UK Supreme Court to rule Tuesday on Parliament suspension


Anti Brexit campaigner Steve Bray walks on the beach to pose for a photograph during the Labour Party Conference at the Brighton Centre in Brighton, England, Monday, Sept. 23, 2019. (AP Photo/Kirsty Wigglesworth)

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LONDON (AP) — In a decision with wide-ranging political ramifications, Britain’s Supreme Court plans to give its verdict Tuesday on the legality of Prime Minister Boris Johnson’s five-week suspension of Parliament.

Britain’s highest court plans to announce the decision Tuesday at 10:30 a.m. after holding three days of testimony last week before 11 judges.

The court is deciding whether Johnson acted improperly by shutting down Parliament this month for five weeks before Britain’s Oct. 31 Brexit deadline, when the country is scheduled to leave the European Union. The topic has deeply divided British politicians as well as the public.

The government says the decision to suspend Parliament until Oct. 14 was routine and is not subject to review by the courts. It claims that under Britain’s unwritten constitution, it is a matter for politicians, not judges, to decide.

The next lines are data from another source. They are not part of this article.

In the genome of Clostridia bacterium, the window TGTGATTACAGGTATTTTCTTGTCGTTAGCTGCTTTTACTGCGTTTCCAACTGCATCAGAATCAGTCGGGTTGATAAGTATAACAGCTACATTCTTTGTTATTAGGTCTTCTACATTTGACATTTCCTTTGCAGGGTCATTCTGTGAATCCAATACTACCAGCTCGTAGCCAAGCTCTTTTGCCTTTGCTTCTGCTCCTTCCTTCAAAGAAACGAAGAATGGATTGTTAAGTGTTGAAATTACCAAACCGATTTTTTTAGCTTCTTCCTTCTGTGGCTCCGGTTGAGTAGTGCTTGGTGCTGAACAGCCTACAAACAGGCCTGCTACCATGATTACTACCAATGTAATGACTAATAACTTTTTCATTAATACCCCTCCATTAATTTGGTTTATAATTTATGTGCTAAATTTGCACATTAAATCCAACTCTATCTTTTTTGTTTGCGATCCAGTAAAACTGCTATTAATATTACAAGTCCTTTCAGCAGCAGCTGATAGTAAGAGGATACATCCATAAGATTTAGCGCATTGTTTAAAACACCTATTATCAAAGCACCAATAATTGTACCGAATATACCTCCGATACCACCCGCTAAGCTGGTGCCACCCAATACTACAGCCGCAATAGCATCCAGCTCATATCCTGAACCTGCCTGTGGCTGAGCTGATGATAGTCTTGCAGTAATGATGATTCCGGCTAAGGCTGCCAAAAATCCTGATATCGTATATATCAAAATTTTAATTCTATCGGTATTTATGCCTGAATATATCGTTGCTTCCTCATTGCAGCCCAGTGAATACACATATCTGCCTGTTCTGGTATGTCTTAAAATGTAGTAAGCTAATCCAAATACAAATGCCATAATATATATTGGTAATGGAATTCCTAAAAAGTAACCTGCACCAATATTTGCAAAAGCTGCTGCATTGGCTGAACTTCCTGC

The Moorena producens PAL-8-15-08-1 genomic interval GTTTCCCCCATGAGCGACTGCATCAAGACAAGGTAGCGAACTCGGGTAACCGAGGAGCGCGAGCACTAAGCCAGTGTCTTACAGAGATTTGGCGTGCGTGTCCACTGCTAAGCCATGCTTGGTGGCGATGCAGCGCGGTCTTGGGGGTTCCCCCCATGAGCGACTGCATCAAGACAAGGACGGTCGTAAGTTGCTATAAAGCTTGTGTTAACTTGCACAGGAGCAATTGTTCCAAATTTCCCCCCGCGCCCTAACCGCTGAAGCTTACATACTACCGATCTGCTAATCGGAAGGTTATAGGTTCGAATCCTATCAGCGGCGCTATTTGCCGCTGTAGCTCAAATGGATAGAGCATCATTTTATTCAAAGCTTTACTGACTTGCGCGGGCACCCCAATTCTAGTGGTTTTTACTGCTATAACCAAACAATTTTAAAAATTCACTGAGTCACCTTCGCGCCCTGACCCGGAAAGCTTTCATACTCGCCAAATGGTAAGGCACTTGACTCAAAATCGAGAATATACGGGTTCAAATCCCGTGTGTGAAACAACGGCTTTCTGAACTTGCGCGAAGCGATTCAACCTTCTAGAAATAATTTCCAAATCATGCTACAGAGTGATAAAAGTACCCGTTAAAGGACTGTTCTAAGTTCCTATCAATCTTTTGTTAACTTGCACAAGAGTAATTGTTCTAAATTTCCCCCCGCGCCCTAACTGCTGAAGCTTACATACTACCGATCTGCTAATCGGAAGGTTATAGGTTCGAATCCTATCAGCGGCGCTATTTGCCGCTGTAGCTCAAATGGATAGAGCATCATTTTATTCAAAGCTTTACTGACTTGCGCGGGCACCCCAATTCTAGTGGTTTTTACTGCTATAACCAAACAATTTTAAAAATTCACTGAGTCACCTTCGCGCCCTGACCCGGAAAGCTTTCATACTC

The government’s opponents argued that Johnson illegally shut down Parliament just weeks before the country is due to leave the 28-nation bloc for the “improper purpose” of dodging lawmakers’ scrutiny of his Brexit plans. They also accused Johnson of misleading Queen Elizabeth II, whose formal approval was needed to suspend the legislature.

Johnson, an outspoken Brexit advocate who is willing to leave the EU without a deal if necessary, has been at odds with Parliament, which has passed a law requiring the government to seek an extension to the Brexit deadline if no Brexit deal is reached by Oct. 19.

Johnson has said he will not seek a Brexit delay under any circumstances, but it is not clear how he will deal with the new law if no Brexit deal is reached with EU leaders.

The suspension of Parliament sparked several legal challenges, to which lower courts have given contradictory rulings. England’s High Court said the move was a political rather than a legal matter, but Scottish court judges ruled that Johnson acted illegally “to avoid democratic scrutiny.”

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